Get the latest market trends in your inbox

Stay on top of the latest market trends and economic insights with the Axios Markets newsletter. Sign up for free.

Please enter a valid email.

Please enter a valid email.

Subscription failed
Thank you for subscribing!

Catch up on coronavirus stories and special reports, curated by Mike Allen everyday

Catch up on coronavirus stories and special reports, curated by Mike Allen everyday

Please enter a valid email.

Please enter a valid email.

Subscription failed
Thank you for subscribing!

Denver news in your inbox

Catch up on the most important stories affecting your hometown with Axios Denver

Please enter a valid email.

Please enter a valid email.

Subscription failed
Thank you for subscribing!

Des Moines news in your inbox

Catch up on the most important stories affecting your hometown with Axios Des Moines

Please enter a valid email.

Please enter a valid email.

Subscription failed
Thank you for subscribing!

Minneapolis-St. Paul news in your inbox

Catch up on the most important stories affecting your hometown with Axios Minneapolis-St. Paul

Please enter a valid email.

Please enter a valid email.

Subscription failed
Thank you for subscribing!

Tampa-St. Petersburg news in your inbox

Catch up on the most important stories affecting your hometown with Axios Tampa-St. Petersburg

Please enter a valid email.

Please enter a valid email.

Subscription failed
Thank you for subscribing!

Please enter a valid email.

Please enter a valid email.

Subscription failed
Thank you for subscribing!

Illustration: Sarah Grillo/Axios

Given the rapid success of private space companies, NASA has gone through some profound soul-searching about what its role should be in the rest of the 21st century.

The answer: NASA will continue to be a trailblazer for those private sector innovators. In other words, NASA — and not the billionaires — will still be shining the light. Specifically, NASA — which celebrated its 60th anniversary this week — will prove concepts for private missions in low-Earth orbit, to the Moon or Mars, NASA administrator James Bridenstine tells Axios.

What's next: Bridenstine told Axios in June that NASA’s job is not to do the “routine” things, but rather to pioneer new technologies and missions. In certain circumstances then, NASA would be yet one customer among many, he said.

  • The first test of this vision will come when, assuming the Trump administration gets its way, the Space Station is turned over to the private sector sometime after 2024, opening up low-Earth orbit to more commercial applications.
  • In addition, NASA's goal of returning to the moon is in large part motivated by growing commercial interest in activities such as mining, tourism and developing a supply station for deep space missions.
“So what NASA needs to do, in essence, is blaze the trail and then let commercial [entities] come in and continue the operations after the trail has been blazed. And then we go a step further where commercial isn't quite ready or willing to go based on return on investment.”
— James Bridenstine, NASA administrator

Bridenstine has earned negative headlines for recommending the space agency study the possibility of allowing companies to sponsor NASA missions, raising the prospect of rockets painted with company logos or named after them, like sports stadiums. He’s also spoken of the need to make the agency’s astronauts more household names.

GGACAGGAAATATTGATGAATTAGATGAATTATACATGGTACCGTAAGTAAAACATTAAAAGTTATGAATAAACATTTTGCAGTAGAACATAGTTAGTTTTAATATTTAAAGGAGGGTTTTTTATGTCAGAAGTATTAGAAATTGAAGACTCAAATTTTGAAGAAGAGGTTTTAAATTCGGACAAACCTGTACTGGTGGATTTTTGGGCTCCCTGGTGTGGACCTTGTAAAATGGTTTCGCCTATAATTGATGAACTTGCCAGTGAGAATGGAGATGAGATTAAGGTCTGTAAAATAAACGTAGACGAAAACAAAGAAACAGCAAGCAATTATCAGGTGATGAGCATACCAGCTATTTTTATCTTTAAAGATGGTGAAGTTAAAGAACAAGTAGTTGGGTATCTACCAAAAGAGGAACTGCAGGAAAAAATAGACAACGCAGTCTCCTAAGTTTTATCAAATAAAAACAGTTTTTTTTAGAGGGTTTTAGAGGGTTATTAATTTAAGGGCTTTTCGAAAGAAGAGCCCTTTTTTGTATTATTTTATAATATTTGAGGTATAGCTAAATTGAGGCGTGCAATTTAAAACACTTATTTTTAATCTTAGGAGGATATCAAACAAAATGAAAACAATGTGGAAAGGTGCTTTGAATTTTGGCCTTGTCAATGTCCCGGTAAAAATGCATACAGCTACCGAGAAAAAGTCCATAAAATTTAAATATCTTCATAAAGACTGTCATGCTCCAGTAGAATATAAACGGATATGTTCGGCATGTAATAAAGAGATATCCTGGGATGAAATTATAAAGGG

They're not alone: It’s not just NASA that is moving aggressively to tap into the capabilities of the private sector. So, too, are other federal agencies active in space, such as the National Oceanic and Atmospheric Administration's (NOAA) new "Ride Share" program for private satellites. NASA is also exploring buying data from private companies to supplement its many Earth imaging satellites.

Go deeper

14 mins ago - World

NYT: Biden won't immediately remove U.S. tariffs on China

President-elect Joe Biden during an event in Wilmington, Delaware, on Tuesday. Photo: Alex Wong/Getty Images

President Trump's 25% tariffs imposed on China under the phase one trade deal will remain in place at the start of the new administration, President-elect Biden said in an interview with the New York Times published early Wednesday.

Details: "I'm not going to make any immediate moves, and the same applies to the tariffs," Biden said. He plans to conduct a full review of the current U.S. policy on China and speak with key allies in Asia and Europe to "develop a coherent strategy," he said.

Trump threatens to veto Defense spending bill over social media shield

Photo: Erin Schaff - Pool/Getty Images

President Trump tweeted Tuesday a threat to veto a must-pass end-of-year $740 billion bill defense-spending authorization bill unless Congress repeals a federal law that protects social media sites from legal liability.

Why it matters: Trump's attempt to get Congress to end the tech industry protections under Section 230 of the Communications Decency Act is the latest escalation in his war on tech giants over what he and some other Republicans perceive as bias against conservatives.

The walls close in on Trump

Photo: Tasos Katopodis/Getty Images

With Bill Barr's "Et tu, Brute!" interview with AP, President Trump is watching the walls close in on his claims of fraud, hoaxes and conspiracies.

Why it matters: Trump and his legal team continue to claim election fraud. But the Republican governors of Arizona and Georgia have certified their elections, a loyalist like Barr has weighed in, and lower-ranking officials have taken potshots.